Six WordPress Plugins for Easy Search Engine Optimisation

WordPress, on its own, does all right when it comes to search engine optimisation if it’s set up correctly. You make sure your permalinks are the post name (so it goes instead of, you make sure your chosen theme has good headline order (<h1>, <h2>, <h3>, etc.), and you make sure your content is a good length, uses the keywords you want for the page, and generally fits in with your overall search engine strategy.

But sometimes you need just a little more. Sometimes you want to make sure you are doing everything you can to get good search engine results.  This is where SEO plugins come in.  And here are a few that should help.


Redirection makes it incredibly easy to set up 301 redirects for any stray URLs that have gotten in the way of your strategy. Whether you’ve deleted an old post and want to make sure people are going to the new one, or are discovering that people are going to the wrong URL and getting piles of 404 errors, Redirection gives you a fast way to point people in the right direction.

Screenshot of the Redirection plugin in use on our site, redirecting the /web-design/ category to /design/

Not only does it let you make those smooth transitions, it also has a great 404 log, giving you a chance to see where people are going wrong.

If you’re starting to refresh your content, change over to new products, or just want a nice tidy on your site, Redirection is a great little plugin that makes it a breeze.

Site Kit by Google

This is entirely optional if you don’t use Google Analytics, but if you do have GA on your site, then it’s an absolute gem. Find out exactly how your site is doing in GA without having to wade through piles of information and complicated reports. See what search terms get people to your site, which posts are the most popular, and where people are coming from, all in one convenient dashboard. 

Screenshot showing the Google Site Kit plugin in use on this site, showing the top four search queries for this site.

Site Kit also really helps if your WordPress site is a subdirectory of a larger site like this blog is — I can see what’s working best for the blog, without having my data drowned out by the rest of the site.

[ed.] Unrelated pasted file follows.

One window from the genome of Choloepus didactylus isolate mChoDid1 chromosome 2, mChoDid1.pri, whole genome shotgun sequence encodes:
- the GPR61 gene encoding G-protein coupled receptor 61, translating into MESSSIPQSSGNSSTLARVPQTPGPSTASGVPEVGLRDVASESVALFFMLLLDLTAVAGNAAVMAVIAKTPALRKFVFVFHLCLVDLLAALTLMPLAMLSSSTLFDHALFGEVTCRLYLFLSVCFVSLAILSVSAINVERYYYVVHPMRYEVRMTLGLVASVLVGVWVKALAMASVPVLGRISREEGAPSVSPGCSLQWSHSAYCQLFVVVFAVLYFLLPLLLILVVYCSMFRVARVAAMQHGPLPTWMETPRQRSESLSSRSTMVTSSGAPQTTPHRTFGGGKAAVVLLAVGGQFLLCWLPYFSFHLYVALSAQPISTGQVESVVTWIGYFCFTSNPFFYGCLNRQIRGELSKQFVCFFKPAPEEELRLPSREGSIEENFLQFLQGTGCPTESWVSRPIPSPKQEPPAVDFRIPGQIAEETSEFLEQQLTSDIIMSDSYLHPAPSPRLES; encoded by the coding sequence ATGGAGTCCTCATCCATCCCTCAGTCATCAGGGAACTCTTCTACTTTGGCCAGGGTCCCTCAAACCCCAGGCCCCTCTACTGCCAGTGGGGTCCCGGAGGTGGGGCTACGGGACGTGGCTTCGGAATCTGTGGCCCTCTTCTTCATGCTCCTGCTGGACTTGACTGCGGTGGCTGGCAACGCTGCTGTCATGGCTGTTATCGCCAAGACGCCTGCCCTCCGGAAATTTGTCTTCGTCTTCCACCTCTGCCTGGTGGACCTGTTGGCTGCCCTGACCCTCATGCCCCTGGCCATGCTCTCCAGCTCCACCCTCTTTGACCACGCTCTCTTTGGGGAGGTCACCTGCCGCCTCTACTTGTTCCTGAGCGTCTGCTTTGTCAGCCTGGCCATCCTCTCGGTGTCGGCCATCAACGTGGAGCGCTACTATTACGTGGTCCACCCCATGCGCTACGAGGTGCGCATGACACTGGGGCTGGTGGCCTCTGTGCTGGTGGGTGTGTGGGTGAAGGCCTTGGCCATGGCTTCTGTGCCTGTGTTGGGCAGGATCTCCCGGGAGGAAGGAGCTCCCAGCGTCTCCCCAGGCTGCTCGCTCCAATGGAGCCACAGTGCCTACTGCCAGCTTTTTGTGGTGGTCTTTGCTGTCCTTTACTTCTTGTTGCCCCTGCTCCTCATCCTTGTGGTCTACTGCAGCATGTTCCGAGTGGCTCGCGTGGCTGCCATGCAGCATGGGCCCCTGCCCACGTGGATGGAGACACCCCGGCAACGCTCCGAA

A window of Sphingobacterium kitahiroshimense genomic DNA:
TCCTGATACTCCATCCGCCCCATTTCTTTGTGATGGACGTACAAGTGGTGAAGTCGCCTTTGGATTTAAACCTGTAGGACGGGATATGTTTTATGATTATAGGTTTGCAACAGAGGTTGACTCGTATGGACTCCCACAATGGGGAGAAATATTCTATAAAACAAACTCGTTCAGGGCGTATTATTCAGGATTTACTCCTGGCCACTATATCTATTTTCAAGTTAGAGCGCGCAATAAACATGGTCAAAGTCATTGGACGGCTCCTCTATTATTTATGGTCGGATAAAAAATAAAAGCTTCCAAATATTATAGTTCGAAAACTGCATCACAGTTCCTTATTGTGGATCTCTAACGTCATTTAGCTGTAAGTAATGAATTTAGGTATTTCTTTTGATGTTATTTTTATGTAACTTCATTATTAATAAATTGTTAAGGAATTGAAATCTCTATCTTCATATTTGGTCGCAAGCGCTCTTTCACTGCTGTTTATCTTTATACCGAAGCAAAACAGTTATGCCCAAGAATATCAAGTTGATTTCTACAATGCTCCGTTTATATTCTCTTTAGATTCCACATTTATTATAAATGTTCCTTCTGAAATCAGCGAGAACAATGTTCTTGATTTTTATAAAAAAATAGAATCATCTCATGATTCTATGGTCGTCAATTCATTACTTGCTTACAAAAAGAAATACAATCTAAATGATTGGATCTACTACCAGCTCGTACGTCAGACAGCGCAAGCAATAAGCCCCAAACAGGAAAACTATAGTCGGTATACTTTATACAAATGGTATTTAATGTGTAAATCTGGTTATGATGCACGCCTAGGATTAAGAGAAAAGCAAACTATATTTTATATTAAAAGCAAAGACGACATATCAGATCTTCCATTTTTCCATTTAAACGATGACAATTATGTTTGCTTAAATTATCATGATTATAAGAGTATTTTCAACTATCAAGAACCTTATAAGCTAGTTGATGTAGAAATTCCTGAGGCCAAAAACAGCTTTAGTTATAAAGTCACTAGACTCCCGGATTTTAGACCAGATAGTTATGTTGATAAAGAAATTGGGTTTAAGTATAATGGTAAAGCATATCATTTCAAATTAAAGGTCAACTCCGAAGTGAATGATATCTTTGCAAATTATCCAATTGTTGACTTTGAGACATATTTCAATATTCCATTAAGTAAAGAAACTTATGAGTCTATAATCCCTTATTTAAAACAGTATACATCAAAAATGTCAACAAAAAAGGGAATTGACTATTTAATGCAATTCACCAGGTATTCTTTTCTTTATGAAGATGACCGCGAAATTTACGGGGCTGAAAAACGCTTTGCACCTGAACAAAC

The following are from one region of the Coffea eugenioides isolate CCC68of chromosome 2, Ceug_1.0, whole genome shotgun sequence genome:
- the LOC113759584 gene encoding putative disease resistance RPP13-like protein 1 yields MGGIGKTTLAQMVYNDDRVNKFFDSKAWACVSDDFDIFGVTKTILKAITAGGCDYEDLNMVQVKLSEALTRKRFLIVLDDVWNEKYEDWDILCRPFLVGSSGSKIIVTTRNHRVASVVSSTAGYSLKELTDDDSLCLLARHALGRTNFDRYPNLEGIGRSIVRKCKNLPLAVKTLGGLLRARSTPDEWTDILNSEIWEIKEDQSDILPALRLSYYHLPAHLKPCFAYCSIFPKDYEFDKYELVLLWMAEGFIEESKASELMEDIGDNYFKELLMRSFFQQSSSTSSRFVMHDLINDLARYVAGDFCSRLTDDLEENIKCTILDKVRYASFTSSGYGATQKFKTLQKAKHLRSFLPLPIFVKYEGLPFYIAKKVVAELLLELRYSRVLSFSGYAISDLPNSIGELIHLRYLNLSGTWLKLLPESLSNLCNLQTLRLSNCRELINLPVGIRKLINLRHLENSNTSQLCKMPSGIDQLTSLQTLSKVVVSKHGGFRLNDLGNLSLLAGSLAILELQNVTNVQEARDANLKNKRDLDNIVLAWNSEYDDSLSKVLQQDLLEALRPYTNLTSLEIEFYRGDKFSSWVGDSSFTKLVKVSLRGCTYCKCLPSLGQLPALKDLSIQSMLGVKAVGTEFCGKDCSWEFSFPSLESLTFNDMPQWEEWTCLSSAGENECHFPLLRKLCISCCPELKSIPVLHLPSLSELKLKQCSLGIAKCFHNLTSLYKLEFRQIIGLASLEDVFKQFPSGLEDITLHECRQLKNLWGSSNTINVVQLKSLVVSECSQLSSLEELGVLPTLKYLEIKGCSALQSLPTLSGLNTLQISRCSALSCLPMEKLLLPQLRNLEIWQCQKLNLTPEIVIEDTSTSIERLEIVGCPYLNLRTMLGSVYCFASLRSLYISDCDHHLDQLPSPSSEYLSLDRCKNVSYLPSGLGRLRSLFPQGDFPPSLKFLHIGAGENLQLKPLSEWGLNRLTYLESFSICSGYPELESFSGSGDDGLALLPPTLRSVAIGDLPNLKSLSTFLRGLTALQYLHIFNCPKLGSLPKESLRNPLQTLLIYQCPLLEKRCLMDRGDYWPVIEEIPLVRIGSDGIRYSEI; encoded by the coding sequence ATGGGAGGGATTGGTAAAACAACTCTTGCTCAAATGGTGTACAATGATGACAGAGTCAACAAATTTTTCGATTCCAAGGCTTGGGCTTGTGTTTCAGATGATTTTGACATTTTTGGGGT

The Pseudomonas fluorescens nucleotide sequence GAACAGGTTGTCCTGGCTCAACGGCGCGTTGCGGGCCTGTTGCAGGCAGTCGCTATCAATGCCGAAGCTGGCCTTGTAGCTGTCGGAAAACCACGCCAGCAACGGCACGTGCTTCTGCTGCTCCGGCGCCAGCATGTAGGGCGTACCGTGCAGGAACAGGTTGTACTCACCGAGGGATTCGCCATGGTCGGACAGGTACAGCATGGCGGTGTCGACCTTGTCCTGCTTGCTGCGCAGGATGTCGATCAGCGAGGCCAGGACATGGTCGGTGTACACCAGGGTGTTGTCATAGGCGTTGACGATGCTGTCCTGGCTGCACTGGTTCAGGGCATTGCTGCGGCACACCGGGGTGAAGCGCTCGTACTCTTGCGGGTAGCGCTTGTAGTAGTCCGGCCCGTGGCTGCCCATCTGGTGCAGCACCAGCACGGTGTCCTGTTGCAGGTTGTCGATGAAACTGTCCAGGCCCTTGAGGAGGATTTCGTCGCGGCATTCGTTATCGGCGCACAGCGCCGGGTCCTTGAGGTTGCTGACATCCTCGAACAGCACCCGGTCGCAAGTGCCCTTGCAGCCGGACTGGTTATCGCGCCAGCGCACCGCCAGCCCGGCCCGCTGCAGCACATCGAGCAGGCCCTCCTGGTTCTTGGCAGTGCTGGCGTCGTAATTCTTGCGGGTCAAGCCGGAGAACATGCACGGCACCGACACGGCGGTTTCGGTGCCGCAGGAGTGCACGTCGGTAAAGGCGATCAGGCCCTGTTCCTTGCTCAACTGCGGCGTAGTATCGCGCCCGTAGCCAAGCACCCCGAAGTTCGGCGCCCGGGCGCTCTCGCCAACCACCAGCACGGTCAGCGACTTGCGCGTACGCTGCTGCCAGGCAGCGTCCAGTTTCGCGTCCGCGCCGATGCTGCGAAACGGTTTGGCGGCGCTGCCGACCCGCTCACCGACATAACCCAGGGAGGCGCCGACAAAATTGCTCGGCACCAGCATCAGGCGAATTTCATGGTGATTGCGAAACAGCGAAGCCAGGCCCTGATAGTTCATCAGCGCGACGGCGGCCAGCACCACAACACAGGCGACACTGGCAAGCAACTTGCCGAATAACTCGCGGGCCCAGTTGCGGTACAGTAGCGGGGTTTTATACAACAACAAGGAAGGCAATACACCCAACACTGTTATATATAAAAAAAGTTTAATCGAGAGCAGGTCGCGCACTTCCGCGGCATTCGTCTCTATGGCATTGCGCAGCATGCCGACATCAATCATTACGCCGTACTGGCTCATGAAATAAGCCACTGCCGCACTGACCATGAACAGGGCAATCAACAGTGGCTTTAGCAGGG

(And, as an aside, if you don’t use GA, but you’re looking for a nice, small, and privacy-focused analytics plugin, can I recommend Koko Analytics? It won’t give you all the information GA would, but it can tell you what’s been popular and where people are coming from without stalking them across the Internet.)

The SEO Framework

We’ve just started using this for the blog, and, so far, it’s been great to use. It gives you details on title and description length, lets you tweak your social media cards for convenient posting, and lets you see exactly what’s going on with your posts in clear and concise language.

Screenshot showing the SEO Framework plugin in use on this site, showing the stoplight listings for two blog posts.

It also has extensions, if you want to add in structured data for articles, local business information, or want to have a specific keyword to focus on. Some of the extensions are free, but others are available only for paying customers, starting at €72 a year.


RankMath is one of the more highly recommended plugins out there, giving you plenty of information in one relatively small package. Along with letting you optimise for up to five keywords per post, RankMath also has 12 Schema frameworks, making it easy to optimise your site for your particular field, such as local businesses, recipe blogging, music reviews, or e-commerce. Plus, with its Image SEO option, it’ll produce alt and title attributes for your images.

Screenshot of the RankMath plugin, showing the Search Engine display test feature.

There are paid tiers for RankMath, which include email reports, keyword tracking, and more, but it does cost at least $129 a year.

Slim SEO

If you’re looking for a plugin that won’t weigh down your site, Slim SEO might be a good option. It prides itself on being fast, lightweight, and not bogged down with advertising, coming in at just 40kb in size. It automatically generates title tags, meta descriptions, and descriptions for social media, as well as automatically generated alt attributes for images.

Screenshot of the Slim SEO plugin being used on a test site, showing the optimisation features for a single post.

There is a Pro version in development, which will add more features, and you can sign up to be a part of the initial launch. 


Yoast is, like, the matriarch of search engine optimisation plugins, so it’s no wonder it was recently sold to Newfold Digital. And you do get a lot of bang for your not-bucks with the free version, including that great keyword optimisation, good meta description/title tag optimisation, and plenty of additional features that make it easy to use and great for optimising your site. If you’re looking for one plugin that does everything, Yoast is a great option but can be a bit bloated.

Screenshot of the Yoast plugin being used on a test site, showing the focus keyphrase and Google preview.

Yoast Premium is £89 a year for one site, which offers you even more features, such as multiple keywords, redirect options, internal linking suggestions, and a lot more.

(Featured image by Striving Blogger on Unsplash.)